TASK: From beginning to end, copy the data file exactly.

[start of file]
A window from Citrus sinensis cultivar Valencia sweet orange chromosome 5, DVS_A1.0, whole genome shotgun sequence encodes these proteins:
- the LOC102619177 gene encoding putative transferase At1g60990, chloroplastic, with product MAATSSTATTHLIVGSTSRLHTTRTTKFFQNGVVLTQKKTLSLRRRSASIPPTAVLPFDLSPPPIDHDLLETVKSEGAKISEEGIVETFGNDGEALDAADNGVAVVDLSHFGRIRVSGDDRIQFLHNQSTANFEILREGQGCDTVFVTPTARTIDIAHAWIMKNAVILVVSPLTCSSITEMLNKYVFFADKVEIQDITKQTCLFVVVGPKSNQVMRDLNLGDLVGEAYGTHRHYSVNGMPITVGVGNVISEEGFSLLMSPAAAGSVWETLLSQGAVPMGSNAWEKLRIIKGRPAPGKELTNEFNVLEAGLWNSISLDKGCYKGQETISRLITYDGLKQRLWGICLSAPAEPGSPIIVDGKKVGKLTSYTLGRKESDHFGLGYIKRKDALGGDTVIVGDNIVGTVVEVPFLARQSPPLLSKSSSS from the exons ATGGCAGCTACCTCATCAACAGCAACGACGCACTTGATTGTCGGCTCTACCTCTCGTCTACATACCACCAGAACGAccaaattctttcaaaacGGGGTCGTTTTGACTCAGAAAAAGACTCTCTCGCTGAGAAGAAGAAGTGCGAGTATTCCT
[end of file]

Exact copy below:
A window from Citrus sinensis cultivar Valencia sweet orange chromosome 5, DVS_A1.0, whole genome shotgun sequence encodes these proteins:
- the LOC102619177 gene encoding putative transferase At1g60990, chloroplastic, with product MAATSSTATTHLIVGSTSRLHTTRTTKFFQNGVVLTQKKTLSLRRRSASIPPTAVLPFDLSPPPIDHDLLETVKSEGAKISEEGIVETFGNDGEALDAADNGVAVVDLSHFGRIRVSGDDRIQFLHNQSTANFEILREGQGCDTVFVTPTARTIDIAHAWIMKNAVILVVSPLTCSSITEMLNKYVFFADKVEIQDITKQTCLFVVVGPKSNQVMRDLNLGDLVGEAYGTHRHYSVNGMPITVGVGNVISEEGFSLLMSPAAAGSVWETLLSQGAVPMGSNAWEKLRIIKGRPAPGKELTNEFNVLEAGLWNSISLDKGCYKGQETISRLITYDGLKQRLWGICLSAPAEPGSPIIVDGKKVGKLTSYTLGRKESDHFGLGYIKRKDALGGDTVIVGDNIVGTVVEVPFLARQSPPLLSKSSSS from the exons ATGGCAGCTACCTCATCAACAGCAACGACGCACTTGATTGTCGGCTCTACCTCTCGTCTACATACCACCAGAACGAccaaattctttcaaaacGGGGTCGTTTTGACTCAGAAAAAGACTCTCTCGCTGAGAAGAAGAAGTGCGAGTATTCCT